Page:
Just did cooking day for camp. My CT and I decided toast, with different toppings, would be best. Yes, it's not the most creative, but for elementary school kids it's foolproof and relatively easy to clean up.

I brought a few things from home so the kids could sample different things; imported rye bread, different types of cheeses, decent butter, Marmite, baked beans, some Rooibos tea for after and even some peri-peri and chutney (had nothing to put it on, but brought it so they could taste it) etc.

It was pretty discouraging to see how apprehensive and averse the students were to trying anything new. They all just say there munching away at Spam and the most processed Lotte mart cheese you could imagine. The HR teacher came to "help" for the day and even she wasn't interested in sampling anything I brought. I told them these were from my home and some of the items were difficult to find outside South Africa or the UK, they'd likely never get the opportunity to try it again... no dice.

The only people who seemed to be raised with some manners were my CT and 2 girls who were courteous enough to sample a few of the things I brought. Incidentally, these 2 girls are the smartest students at camp.

Childhood was a long time ago, but I do remember seeing and reading that curiosity and the desire to try new things is a natural part of childhood. Sure, not all children are going to be so open, but when an entire class isn't interested in trying something new, that points to a possible problem.






  • tylerthegloob
  • Hero of Waygookistan

    • 1653

    • September 28, 2016, 10:46:24 am
    • Busan
    more
Re: RANTING/VENTING MEGATHREAD 3.0
« Reply #11168 on: January 09, 2020, 11:01:06 am »
Just did cooking day for camp. My CT and I decided toast, with different toppings, would be best. Yes, it's not the most creative, but for elementary school kids it's foolproof and relatively easy to clean up.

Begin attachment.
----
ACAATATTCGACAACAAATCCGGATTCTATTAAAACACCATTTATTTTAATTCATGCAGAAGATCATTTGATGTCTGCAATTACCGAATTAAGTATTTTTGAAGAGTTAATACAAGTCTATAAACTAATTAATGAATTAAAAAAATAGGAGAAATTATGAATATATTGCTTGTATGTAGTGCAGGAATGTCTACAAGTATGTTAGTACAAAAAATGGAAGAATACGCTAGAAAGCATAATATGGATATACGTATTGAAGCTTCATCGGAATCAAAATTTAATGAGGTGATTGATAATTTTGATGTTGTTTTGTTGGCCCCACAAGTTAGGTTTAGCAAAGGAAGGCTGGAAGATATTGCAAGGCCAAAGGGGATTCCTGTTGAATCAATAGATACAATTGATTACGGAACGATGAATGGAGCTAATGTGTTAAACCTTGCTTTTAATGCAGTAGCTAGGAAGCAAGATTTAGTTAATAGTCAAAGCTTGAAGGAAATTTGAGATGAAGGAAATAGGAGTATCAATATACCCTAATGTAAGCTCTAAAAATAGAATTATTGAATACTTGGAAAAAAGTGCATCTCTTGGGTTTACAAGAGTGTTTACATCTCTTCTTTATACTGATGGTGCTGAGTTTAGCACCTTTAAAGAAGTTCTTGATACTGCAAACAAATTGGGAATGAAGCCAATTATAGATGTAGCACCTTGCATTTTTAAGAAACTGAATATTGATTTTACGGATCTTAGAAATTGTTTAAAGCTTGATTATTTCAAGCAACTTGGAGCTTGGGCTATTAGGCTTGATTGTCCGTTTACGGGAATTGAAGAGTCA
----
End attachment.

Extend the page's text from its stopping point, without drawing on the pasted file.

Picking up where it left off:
I brought a few things from home so the kids could sample different things; imported rye bread, different types of cheeses, decent butter, Marmite, baked beans, some Rooibos tea for after and even some peri-peri and chutney (had nothing to put it on, but brought it so they could taste it) etc.

It was pretty discouraging to see how apprehensive and averse the students were to trying anything new. They all just say there munching away at Spam and the most processed Lotte mart cheese you could imagine. The HR teacher came to "help" for the day and even she wasn't interested in sampling anything I brought. I told them these were from my home and some of the items were difficult to find outside South Africa or the UK, they'd likely never get the opportunity to try it again... no dice.

The only people who seemed to be raised with some manners were my CT and 2 girls who were courteous enough to sample a few of the things I brought. Incidentally, these 2 girls are the smartest students at camp.

Childhood was a long time ago, but I do remember seeing and reading that curiosity and the desire to try new things is a natural part of childhood. Sure, not all children are going to be so open, but when an entire class isn't interested in trying something new, that points to a possible problem.

yeah, but marmite is gross.

on a similar note though, i did cooking day yesterday and had bought guacamole for the students to have with the quesadillas we made. only like 4 students ended up trying it (to be fair, it did end up being pretty gross and i think maybe word got around super fast)


  • CO2
  • Waygook Lord

    • 6171

    • March 02, 2015, 03:41:14 pm
    • Uiwang
Re: RANTING/VENTING MEGATHREAD 3.0
« Reply #11169 on: January 09, 2020, 11:18:10 am »
Yeah, the stuff you brought is pretty normal. Like, you brought OTHER cheeses. If you brought something really out of left field.. like Marmite (which you did) then fine, I get it.